“The facilities available to us were remarkable,” Mr Gent notes.
Airbus proposed its repair plan for Nancy-Bird in February 2011 and by April agreement had been reached with Qantas on how to proceed.
Airbus director of customer support and services Derek Blackham explains: “Our focus in this case was to repair with new parts as much as possible and to have the aircraft ‘as-new’ when finished.”
One of the key challenges was the need to jack up the aircraft on jigs to bring it a zero g state, as it was in the Airbus factory during production, so there would be no undue stress on the wing during the repair.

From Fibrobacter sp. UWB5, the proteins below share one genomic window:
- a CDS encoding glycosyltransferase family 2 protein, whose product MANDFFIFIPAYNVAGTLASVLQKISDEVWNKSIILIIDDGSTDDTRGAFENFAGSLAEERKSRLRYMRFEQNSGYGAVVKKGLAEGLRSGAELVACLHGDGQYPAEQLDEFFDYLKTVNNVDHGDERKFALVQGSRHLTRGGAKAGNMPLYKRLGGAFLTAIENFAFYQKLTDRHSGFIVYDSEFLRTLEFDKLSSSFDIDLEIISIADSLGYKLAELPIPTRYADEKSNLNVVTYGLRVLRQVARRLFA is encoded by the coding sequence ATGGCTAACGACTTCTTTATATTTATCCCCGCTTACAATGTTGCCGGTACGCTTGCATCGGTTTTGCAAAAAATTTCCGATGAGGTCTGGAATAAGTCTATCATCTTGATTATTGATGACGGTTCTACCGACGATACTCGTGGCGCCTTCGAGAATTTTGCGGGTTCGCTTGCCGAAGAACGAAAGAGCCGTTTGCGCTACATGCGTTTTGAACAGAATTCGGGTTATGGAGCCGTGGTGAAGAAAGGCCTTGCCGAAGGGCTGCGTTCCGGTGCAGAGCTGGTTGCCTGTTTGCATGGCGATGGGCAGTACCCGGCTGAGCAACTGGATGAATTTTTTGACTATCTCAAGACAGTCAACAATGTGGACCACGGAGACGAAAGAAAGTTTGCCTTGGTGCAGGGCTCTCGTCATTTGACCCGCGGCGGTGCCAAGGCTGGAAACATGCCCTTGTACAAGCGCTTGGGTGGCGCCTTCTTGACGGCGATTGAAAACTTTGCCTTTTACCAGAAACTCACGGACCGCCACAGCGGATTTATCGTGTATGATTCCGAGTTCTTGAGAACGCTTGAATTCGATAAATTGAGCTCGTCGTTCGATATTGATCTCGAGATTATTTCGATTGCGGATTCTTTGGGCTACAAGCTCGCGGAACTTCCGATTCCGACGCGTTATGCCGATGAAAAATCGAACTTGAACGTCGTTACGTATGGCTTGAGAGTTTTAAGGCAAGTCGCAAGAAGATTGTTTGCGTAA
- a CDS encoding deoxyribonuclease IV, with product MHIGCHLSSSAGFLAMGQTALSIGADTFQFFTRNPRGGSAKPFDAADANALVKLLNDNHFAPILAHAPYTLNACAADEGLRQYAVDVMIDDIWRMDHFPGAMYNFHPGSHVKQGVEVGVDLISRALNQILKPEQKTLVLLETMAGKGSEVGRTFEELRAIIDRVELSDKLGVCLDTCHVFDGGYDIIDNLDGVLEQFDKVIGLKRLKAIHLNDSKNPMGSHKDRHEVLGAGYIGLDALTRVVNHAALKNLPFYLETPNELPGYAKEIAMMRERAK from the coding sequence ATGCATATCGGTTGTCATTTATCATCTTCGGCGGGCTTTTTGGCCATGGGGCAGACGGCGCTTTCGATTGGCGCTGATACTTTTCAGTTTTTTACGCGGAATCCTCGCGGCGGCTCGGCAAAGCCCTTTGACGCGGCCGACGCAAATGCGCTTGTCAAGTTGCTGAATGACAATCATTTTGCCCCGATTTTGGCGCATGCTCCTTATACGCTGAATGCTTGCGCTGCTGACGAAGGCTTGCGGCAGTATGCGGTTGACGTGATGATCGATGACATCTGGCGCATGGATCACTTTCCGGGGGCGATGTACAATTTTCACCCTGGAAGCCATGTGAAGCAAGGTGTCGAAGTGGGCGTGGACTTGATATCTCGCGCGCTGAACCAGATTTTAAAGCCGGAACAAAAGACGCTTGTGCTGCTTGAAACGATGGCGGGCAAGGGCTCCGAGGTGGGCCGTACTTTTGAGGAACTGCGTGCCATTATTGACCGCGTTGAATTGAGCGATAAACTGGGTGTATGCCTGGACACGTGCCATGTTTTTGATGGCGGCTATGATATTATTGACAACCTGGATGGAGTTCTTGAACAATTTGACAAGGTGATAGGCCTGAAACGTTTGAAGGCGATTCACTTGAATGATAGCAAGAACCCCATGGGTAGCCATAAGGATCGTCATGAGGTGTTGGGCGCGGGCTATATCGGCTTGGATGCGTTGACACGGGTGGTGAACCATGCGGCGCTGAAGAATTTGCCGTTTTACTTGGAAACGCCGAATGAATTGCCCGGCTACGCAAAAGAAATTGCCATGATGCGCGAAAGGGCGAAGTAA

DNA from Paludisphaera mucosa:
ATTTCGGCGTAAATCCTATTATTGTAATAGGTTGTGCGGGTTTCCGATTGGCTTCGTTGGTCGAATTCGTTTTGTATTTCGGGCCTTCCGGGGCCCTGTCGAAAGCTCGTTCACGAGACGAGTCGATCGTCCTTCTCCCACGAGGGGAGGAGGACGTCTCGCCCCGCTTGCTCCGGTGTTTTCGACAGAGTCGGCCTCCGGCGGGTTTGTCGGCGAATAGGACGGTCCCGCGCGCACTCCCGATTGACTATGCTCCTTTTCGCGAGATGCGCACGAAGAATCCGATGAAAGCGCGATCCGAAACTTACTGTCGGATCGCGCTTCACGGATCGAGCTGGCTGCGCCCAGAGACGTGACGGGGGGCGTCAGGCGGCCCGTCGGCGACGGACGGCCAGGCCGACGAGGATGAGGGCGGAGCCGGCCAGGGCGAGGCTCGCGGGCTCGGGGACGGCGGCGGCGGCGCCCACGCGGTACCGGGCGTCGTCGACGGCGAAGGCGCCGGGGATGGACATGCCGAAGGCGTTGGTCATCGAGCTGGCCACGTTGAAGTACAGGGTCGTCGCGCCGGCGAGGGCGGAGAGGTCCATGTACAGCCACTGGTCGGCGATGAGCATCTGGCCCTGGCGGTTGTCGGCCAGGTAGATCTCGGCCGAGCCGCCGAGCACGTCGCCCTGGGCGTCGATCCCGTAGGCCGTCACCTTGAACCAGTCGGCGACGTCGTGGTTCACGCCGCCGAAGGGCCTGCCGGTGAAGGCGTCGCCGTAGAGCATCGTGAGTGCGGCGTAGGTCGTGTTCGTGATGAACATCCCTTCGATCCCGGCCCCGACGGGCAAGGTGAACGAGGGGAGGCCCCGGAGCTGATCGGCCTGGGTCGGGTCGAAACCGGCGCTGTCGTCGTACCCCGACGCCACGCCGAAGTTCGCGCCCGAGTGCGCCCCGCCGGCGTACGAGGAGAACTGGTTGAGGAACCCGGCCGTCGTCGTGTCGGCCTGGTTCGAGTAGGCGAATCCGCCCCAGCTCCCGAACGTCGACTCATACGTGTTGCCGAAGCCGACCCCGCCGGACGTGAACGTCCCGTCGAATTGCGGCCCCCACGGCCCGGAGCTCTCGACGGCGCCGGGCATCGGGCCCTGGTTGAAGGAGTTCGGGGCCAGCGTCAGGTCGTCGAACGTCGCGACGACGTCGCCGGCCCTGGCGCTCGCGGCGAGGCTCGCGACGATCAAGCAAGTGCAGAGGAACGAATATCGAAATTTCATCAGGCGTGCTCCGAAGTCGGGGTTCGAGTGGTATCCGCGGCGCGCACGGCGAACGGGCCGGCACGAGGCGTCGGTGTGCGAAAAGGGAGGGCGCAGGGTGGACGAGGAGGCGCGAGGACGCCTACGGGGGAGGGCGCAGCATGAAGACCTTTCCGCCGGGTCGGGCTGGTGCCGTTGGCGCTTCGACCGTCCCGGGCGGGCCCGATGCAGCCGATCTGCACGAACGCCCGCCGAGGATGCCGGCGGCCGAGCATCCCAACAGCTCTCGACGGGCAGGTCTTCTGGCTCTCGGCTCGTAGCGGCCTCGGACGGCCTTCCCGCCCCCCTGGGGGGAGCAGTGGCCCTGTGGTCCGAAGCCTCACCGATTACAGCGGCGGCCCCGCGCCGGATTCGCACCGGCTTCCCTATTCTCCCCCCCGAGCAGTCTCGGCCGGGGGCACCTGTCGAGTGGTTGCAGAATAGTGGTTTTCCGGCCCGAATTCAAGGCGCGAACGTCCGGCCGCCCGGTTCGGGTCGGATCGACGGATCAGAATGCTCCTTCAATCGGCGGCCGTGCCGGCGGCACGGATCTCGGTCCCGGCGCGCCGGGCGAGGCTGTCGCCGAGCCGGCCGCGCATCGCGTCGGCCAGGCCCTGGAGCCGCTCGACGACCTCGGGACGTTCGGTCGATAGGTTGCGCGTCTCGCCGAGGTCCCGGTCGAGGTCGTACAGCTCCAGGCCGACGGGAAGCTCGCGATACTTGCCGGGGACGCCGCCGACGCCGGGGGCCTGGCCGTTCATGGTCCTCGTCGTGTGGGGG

“It was clear we needed to get the aircraft back to an almost factory condition to enable the scope of repairs,” Mr Blackham says. That meant the first jigging of an A380 outside of the factory, which put in train a major logistical effort to ship jigs from Europe, including some tooling that had to be specially made for the repair.
Over 40 tonnes of tooling and jacks were shipped via two sea freight shipments supplemented by over 1,000 airfreight deliveries of replacement spare parts. In all, Nancy-Bird spent 116 days on jigs in SIA Engineering’s A380 hangar between July 6 and October 22 2011.
During that time the damaged area of the top wing was replaced by a custom-designed patch, while a new lower wing skin panel and replacement section of the forward spar – this is built in sections so the damaged section was simply replaced with a new-build spar section – and a new number two engine pylon were fitted.